LP: I hope not, there are many sides to this conversation and corporations and fund-raisers were given a chance to present their point of view on the issues in the film. I hope the film helps everyone to hear some other perspectives especially those of the Stage IV Group who are featured in the film.
WaH: Do you think that if this wasn't a disease that effected women that it would have this massive consumer culture around it?
LP: I think that some of these large staged events really don’t show the dark reality of the disease, as one of the woman in the film stated, Stage IV patients are the elephant in the room because there are those with breasts cancer who are learning to live while Stage IV women are learning to die. I also learned that there are many women who feel alienated by the pink campaign and their voices are seldom heard.
RD: As Barbara Brenner put it in the film, “breast cancer is the poster child of cause marketing….”. I do think this massive consumer culture has enormous staying power because women are targeted. Women make most of the household buying decisions. Some companies can rely on good old stereotypes and sell back the image of women being good girls, compliant, cheerful and helpful. The mass media generated images are always ultra slim, feminine, white women and constructs the disease as a threat to women in their capacity as wives and mothers. So there is nothing frightening or ugly about this image… it is completely contrary to what the disease actually is.
WaH: I was really struck by the women in the stage 4 cancer group. They are incredibly angry at the culture that the pink ribbon has created. It seems that the women who are fighting the disease are missing from the conversation about the disease. What did you learn from them?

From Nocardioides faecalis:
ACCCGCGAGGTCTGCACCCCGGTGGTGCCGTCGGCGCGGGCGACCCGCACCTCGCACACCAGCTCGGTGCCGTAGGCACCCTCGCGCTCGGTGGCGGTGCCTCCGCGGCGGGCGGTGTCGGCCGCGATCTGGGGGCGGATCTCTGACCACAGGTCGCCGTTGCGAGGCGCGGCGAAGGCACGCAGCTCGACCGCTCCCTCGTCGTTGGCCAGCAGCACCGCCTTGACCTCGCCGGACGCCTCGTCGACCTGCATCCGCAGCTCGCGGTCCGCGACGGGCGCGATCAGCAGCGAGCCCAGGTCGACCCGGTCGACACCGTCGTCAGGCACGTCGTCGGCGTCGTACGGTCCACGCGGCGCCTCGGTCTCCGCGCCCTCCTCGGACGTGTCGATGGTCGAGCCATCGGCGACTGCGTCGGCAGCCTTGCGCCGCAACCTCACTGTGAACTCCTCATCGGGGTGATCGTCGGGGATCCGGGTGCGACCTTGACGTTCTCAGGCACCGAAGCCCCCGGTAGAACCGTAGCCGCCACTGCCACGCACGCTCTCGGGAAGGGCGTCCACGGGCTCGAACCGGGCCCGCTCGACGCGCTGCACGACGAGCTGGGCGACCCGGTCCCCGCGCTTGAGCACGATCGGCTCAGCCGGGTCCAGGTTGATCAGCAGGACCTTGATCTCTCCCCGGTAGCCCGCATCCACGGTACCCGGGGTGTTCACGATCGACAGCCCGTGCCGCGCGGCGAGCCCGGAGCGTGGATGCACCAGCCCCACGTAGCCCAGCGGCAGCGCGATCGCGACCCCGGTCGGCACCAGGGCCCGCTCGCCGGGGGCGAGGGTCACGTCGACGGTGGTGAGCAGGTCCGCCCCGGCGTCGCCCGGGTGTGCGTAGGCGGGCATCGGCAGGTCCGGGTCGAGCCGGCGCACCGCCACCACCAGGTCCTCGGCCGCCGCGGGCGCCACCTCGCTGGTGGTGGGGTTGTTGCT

RD: I learned that there is no one single experience. Just as breast cancer effects women differently (diagnosis, treatment, outcomes…) every woman has her own experience. You cannot homogenize women’s experience. But since the mass media seldom shows the bitter and hard truth about the disease – particularly amongst the most vulnerable groups like the stage IV women – then it’s as if that experience doesn’t exist. There are a lot of women who feel completely alienated from the pink ribbon culture…this happens to be a few of them.
WaH: What do you want this film to say to women? What do you want them to do when they walk out of the theatre after watching it?
LP: As the group Breast Cancer Action says "Think Before You Pink!," for me I feel that people need to ask a lot more questions especially when they donate not only their money but also the generosity of their time. Who is raising this money and why? Is this the best way to end breast cancer? Where is the money going?
RD: I want women to recognize how much power is in our hands and that we need to ask questions and demand accountability. If we are going to support foundations, charities, corporations…then we should ask for complete transparency before we hand over our money. If a make-up company, for example, will not disclose the ingredients in their products, should we really support them by raising millions of dollars for the “cure”? I also want women to tell as many women and men to watch the film so that we can create a much bigger social debate around this issue and put pressure on both government and companies to be accountable to women. We need to own the ribbon…after all ..it began with one woman’s perseverance (Charlotte Haley) when she created the peach ribbon and asked Congress to put the focus on prevention. We can do that again but this time in the millions.
WaH: Do you have any advice for female filmmakers?
LP: Do it. We want to see your images and to hear your voices.
Welcome to Cancerland - Barbara Ehrenreich